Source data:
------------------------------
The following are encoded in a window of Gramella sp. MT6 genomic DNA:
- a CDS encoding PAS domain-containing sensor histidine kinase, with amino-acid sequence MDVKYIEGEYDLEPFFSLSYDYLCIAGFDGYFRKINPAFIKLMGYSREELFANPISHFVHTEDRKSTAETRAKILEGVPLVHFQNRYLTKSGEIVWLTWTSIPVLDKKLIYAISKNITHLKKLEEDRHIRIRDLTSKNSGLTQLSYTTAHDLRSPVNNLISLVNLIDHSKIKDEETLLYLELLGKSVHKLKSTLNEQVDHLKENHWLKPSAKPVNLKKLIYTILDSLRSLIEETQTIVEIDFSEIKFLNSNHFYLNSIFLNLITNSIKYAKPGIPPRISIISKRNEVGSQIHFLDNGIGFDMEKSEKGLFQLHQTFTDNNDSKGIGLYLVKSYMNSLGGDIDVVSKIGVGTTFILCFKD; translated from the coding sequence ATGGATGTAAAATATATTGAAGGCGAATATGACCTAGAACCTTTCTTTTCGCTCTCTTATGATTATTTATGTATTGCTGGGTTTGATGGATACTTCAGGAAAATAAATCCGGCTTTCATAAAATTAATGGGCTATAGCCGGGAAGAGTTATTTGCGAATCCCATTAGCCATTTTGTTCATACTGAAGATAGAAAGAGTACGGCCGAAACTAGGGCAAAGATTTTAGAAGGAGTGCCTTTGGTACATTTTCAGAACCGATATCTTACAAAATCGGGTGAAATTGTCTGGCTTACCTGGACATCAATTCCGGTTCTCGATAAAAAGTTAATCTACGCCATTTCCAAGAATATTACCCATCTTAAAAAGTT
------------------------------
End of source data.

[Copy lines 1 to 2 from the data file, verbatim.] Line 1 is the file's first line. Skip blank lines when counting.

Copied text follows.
The following are encoded in a window of Gramella sp. MT6 genomic DNA:
- a CDS encoding PAS domain-containing sensor histidine kinase, with amino-acid sequence MDVKYIEGEYDLEPFFSLSYDYLCIAGFDGYFRKINPAFIKLMGYSREELFANPISHFVHTEDRKSTAETRAKILEGVPLVHFQNRYLTKSGEIVWLTWTSIPVLDKKLIYAISKNITHLKKLEEDRHIRIRDLTSKNSGLTQLSYTTAHDLRSPVNNLISLVNLIDHSKIKDEETLLYLELLGKSVHKLKSTLNEQVDHLKENHWLKPSAKPVNLKKLIYTILDSLRSLIEETQTIVEIDFSEIKFLNSNHFYLNSIFLNLITNSIKYAKPGIPPRISIISKRNEVGSQIHFLDNGIGFDMEKSEKGLFQLHQTFTDNNDSKGIGLYLVKSYMNSLGGDIDVVSKIGVGTTFILCFKD; translated from the coding sequence ATGGATGTAAAATATATTGAAGGCGAATATGACCTAGAACCTTTCTTTTCGCTCTCTTATGATTATTTATGTATTGCTGGGTTTGATGGATACTTCAGGAAAATAAATCCGGCTTTCATAAAATTAATGGGCTATAGCCGGGAAGAGTTATTTGCGAATCCCATTAGCCATTTTGTTCATACTGAAGATAGAAAGAGTACGGCCGAAACTAGGGCAAAGATTTTAGAAGGAGTGCCTTTGGTACATTTTCAGAACCGATATCTTACAAAATCGGGTGAAATTGTCTGGCTTACCTGGACATCAATTCCGGTTCTCGATAAAAAGTTAATCTACGCCATTTCCAAGAATATTACCCATCTTAAAAAGTT